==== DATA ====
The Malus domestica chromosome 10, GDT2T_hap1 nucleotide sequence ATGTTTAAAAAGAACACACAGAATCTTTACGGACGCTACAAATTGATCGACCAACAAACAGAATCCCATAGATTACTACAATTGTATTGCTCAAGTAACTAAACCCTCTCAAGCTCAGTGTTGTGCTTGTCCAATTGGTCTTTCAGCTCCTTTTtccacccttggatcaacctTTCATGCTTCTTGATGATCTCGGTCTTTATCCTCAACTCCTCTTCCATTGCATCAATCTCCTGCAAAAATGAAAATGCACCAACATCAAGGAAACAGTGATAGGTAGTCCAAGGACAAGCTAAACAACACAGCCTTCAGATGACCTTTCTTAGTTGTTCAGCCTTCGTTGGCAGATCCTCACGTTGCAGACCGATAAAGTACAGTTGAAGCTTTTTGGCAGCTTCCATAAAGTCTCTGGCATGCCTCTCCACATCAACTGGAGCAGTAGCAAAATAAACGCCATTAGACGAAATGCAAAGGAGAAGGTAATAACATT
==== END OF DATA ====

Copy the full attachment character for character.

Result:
The Malus domestica chromosome 10, GDT2T_hap1 nucleotide sequence ATGTTTAAAAAGAACACACAGAATCTTTACGGACGCTACAAATTGATCGACCAACAAACAGAATCCCATAGATTACTACAATTGTATTGCTCAAGTAACTAAACCCTCTCAAGCTCAGTGTTGTGCTTGTCCAATTGGTCTTTCAGCTCCTTTTtccacccttggatcaacctTTCATGCTTCTTGATGATCTCGGTCTTTATCCTCAACTCCTCTTCCATTGCATCAATCTCCTGCAAAAATGAAAATGCACCAACATCAAGGAAACAGTGATAGGTAGTCCAAGGACAAGCTAAACAACACAGCCTTCAGATGACCTTTCTTAGTTGTTCAGCCTTCGTTGGCAGATCCTCACGTTGCAGACCGATAAAGTACAGTTGAAGCTTTTTGGCAGCTTCCATAAAGTCTCTGGCATGCCTCTCCACATCAACTGGAGCAGTAGCAAAATAAACGCCATTAGACGAAATGCAAAGGAGAAGGTAATAACATT